As we look to the future of our workplace, it is important we plan for the initial phases of the return to the office but also have the foresight to look to what the long-term change will be to the way we work.

Before lockdown, most employees worked in the office and some had occasional working from home. Workplaces were mainly configured with either fixed desks or hot-desks for flexible working, which was mainly operated as free-addressing where employees could turn up and sit down wherever there was a space. The accepted ratio of 1.2 employees per desk for flexible desk spaces, with around 10m2 per workspace for higher density benches and team tables.

As we return to the office, around 60% of employees will remain working from home due to health and safety of commuting and reduced desk density in their offices. Employees will be required to book a desk for an entire day at the office in order to meet new sanitization rules. There will be no free-addressing available, so employees won’t be able to pitch up at the office and pick a spare space and work. The employee to desk ratio will change, with three employees per usable desk, and the space per desk increasing to 20m2 to meet social distancing guidelines. Sanitization of workspaces will be managed carefully and performed overnight before employee changeover.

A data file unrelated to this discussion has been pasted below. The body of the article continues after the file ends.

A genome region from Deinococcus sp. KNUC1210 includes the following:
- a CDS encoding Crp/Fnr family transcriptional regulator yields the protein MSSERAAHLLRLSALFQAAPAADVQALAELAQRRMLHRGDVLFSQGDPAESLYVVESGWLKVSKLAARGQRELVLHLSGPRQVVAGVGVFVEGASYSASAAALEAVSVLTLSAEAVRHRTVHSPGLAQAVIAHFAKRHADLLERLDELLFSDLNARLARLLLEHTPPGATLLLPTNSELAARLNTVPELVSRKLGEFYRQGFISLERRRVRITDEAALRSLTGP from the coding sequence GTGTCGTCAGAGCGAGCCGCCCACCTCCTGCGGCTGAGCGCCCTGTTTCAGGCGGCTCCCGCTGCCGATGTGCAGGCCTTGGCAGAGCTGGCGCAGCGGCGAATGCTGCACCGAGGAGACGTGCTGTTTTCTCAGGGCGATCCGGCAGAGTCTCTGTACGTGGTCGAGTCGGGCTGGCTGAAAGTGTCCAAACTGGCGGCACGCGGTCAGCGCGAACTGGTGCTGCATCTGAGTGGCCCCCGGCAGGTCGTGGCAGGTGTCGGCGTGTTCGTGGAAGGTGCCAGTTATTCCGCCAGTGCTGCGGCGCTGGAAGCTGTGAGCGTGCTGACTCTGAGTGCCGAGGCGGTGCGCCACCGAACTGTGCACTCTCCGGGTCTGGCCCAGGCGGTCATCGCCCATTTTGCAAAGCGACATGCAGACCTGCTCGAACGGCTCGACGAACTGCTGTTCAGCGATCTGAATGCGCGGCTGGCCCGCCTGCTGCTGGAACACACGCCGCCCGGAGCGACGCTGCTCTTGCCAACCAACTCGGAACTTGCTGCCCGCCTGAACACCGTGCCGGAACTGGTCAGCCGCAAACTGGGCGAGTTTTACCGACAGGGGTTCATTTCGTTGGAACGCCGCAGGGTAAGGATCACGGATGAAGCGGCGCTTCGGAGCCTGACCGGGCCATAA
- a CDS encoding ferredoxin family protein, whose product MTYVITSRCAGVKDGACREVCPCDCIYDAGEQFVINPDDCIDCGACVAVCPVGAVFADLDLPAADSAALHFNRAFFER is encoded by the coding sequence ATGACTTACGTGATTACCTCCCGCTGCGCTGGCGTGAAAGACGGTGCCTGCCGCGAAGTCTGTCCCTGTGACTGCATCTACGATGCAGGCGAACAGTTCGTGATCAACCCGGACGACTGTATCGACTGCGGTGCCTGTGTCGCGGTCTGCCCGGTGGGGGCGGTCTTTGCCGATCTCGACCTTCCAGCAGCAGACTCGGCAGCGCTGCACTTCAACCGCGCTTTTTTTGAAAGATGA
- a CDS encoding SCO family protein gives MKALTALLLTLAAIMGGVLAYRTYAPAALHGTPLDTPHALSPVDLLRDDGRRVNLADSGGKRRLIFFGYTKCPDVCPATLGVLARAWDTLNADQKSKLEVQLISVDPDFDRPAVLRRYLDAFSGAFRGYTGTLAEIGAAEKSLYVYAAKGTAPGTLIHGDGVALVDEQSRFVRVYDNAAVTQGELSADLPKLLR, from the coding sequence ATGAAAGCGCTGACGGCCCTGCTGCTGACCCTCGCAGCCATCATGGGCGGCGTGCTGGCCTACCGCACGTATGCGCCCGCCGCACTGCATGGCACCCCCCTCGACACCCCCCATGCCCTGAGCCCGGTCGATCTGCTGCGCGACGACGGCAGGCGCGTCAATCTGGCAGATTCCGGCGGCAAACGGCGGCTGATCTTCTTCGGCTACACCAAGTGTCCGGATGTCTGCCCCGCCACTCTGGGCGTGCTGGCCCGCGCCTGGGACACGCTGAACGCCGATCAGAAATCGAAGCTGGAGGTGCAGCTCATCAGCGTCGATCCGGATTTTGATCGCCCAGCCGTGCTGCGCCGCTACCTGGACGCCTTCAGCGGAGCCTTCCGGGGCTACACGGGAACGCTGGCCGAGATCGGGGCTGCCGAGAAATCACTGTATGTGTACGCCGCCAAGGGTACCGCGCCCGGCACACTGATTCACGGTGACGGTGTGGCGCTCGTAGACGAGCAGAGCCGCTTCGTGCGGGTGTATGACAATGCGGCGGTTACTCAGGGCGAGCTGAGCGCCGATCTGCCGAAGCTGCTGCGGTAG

The new normal office with a long-term view will adopt flexible working practices fully giving employees choice where to work, where they come into the office more infrequently when they need to collaborate, and meet clients. Employees will continue to reserve desk spaces when visiting the office meaning a significant reduction in real estate needs, with desk space provisions dropping slightly to 15m2, but higher than before lockdown, and see a reduced use of open benching and team tables, as we see a reducing employee demand for office space.

As the global market leader in workspace scheduling software, we are uniquely positioned to meet the new challenges presented by Covid-19 and help you return to the ‘new normal’.

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